Do you ever zone out while talking to someone and allow you mind to drift off to a project that’s due in three days, or a meeting you have to be to in an hour, or maybe a tropical island with a delicious drink in your hand? (Okay, the latter of the three might come to mind more often than not…) Of course you do! We all have been there. It’s hard talking to people and listening to what they have to say. It’s one thing to talk to someone and respond to them, but it’s another to really absorb what they’re saying and relate to it.


Here are 6 tips to help you in future conversations so that you can really allow yourself to listen.


Tip one: listen to learn, not to be polite. Sometimes we allow ourselves to become wrapped up in a conversation out of generosity, not curiosity. Instead of feeling like we are gifting someone with our presence and conversation, we should instead engage in conversation in order to truly listen to what the person has to say. We should be learning something about the person. Each day we should ask ourselves: what we are curious about and what we are wrong about. Editor Steward Brand says that this allows our ears to be opened and it gives us a beginner’s mind-set when walking into a conversation.


Tip two: try to quiet your agenda. Instead of thinking about the meeting you have in an hour and the project due in a few days, you should try to quiet your mind while in a conversation (meditate that mind). Keeping your mind clear helps to allow new information to flow. Instead of blocking out the conversation, you are allowing it to take hold in your mind.


Tip three: more questions! As my former high school literature teacher frequently said “the more questions you ask, the more you learn.” This couldn’t be more true. When someone asks questions of another it builds trust, allows one to be open and honest with you, and it shows people that you care about what they have to say (and who doesn’t love that).  Not only does it show you care about what they have to say, but you allow yourself and others to become more open.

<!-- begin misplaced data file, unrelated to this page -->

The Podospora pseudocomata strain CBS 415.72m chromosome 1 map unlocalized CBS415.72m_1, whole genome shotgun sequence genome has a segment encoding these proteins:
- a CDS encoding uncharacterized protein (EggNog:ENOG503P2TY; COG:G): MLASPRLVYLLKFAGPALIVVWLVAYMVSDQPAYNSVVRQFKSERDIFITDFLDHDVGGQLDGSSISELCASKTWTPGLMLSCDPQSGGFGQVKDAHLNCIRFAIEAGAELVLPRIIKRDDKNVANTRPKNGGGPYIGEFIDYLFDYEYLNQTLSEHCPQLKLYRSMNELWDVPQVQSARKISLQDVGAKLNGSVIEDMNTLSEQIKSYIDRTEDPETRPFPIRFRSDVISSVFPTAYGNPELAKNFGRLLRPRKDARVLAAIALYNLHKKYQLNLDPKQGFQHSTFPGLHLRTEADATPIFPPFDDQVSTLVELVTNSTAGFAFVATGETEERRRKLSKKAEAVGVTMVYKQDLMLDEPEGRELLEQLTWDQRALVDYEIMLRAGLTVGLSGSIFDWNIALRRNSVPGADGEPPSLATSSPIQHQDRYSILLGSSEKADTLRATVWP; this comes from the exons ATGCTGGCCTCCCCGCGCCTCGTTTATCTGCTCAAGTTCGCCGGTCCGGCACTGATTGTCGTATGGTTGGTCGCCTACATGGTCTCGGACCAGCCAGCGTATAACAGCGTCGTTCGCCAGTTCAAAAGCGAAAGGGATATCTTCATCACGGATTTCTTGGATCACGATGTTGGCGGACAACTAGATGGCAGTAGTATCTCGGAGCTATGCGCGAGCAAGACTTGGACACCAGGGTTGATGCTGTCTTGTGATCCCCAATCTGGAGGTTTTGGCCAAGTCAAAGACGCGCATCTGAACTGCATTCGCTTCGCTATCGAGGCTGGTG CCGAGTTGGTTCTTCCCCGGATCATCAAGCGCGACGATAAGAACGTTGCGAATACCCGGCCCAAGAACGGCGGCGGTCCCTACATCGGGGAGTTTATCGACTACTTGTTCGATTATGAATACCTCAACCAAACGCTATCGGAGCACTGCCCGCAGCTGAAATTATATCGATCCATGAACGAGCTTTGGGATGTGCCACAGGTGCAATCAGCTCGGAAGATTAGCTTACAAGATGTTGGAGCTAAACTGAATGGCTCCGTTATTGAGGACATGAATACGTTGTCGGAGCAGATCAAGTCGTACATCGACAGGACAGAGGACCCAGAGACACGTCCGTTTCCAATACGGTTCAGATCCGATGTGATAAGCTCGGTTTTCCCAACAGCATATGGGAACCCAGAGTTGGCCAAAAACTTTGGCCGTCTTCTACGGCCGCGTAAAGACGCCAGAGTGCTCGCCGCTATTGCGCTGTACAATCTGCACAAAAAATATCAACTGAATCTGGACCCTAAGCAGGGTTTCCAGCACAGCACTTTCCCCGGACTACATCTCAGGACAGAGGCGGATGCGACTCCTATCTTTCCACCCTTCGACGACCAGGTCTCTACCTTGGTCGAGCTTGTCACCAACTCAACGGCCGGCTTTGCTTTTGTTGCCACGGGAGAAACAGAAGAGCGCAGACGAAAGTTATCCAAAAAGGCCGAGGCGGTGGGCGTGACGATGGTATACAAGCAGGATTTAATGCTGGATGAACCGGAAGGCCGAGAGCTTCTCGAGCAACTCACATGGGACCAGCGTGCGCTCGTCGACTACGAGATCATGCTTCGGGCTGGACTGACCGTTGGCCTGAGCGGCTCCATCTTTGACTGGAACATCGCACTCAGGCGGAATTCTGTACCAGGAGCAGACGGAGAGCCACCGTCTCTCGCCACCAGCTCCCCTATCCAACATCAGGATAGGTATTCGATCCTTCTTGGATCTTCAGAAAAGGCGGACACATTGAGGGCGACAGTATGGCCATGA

Tip 4: Pay Attention! Always remember the 2:1 listening to talking ratio when in a conversation. As much as we want to share things about ourselves and dominate the conversation, we should allow others to talk more and we should try and engage on the subjects they bring to the conversation.


Tip 5: Repeat back what you hear. I am currently having flashbacks to zoning out and having an undergraduate professor call on me, “Can you explain to the class what this passage we just read means to you?”… Well, no I cannot; I am exhausted and was dreaming about chocolate fondue. (Sorry.) Unfortunately, in the business world, you can’t afford to zone out in a conversation. The response “I’m sorry what page are we on?” does not work. Be alert and attentive when listening to others and be able to repeat what was just heard.

Tip 6: Let the other person finish talking! As much as we want to input our thoughts into a conversation, we have to remember that the other person wants to do the same. We must remember that one important thing about listening is patience. As difficult as it may seem to find the perfect moment to formulate a response to what someone has said, it can be done.


The Face Behind the #GirlBossBlog: Caroline Tucker

As Caroline has been writing about everyone else in the office it occurred to me that through the nature of this project, she has not written about herself. Which should come as no surprise, due to her unassuming heads-down-computer-screens-open attitude. So it’s my turn, actually honor, to write about the originator of the #GirlBossBlog.

When she first came to me with the concept, I was wary. “Will I need to ACTUALLY do anything for it?” I asked. After her marketing presentation, selling me on a dream and an idea she had, I couldn’t very well say no. (I mean really, you can’t say no to Caroline. You just can’t.) The result has been wonderful for DFS Creative Concepts in numerous ways. A lot of self-evaluation, introspection, analysis of what we do and how we work. . . It’s all come about because of Caroline.

So get to know the REAL face behind the #GirlBossBlog. The one who keeps it going, in essence and perseverance. You won’t regret learning more about our very own ray of sunshine.

1. What is your morning mantra?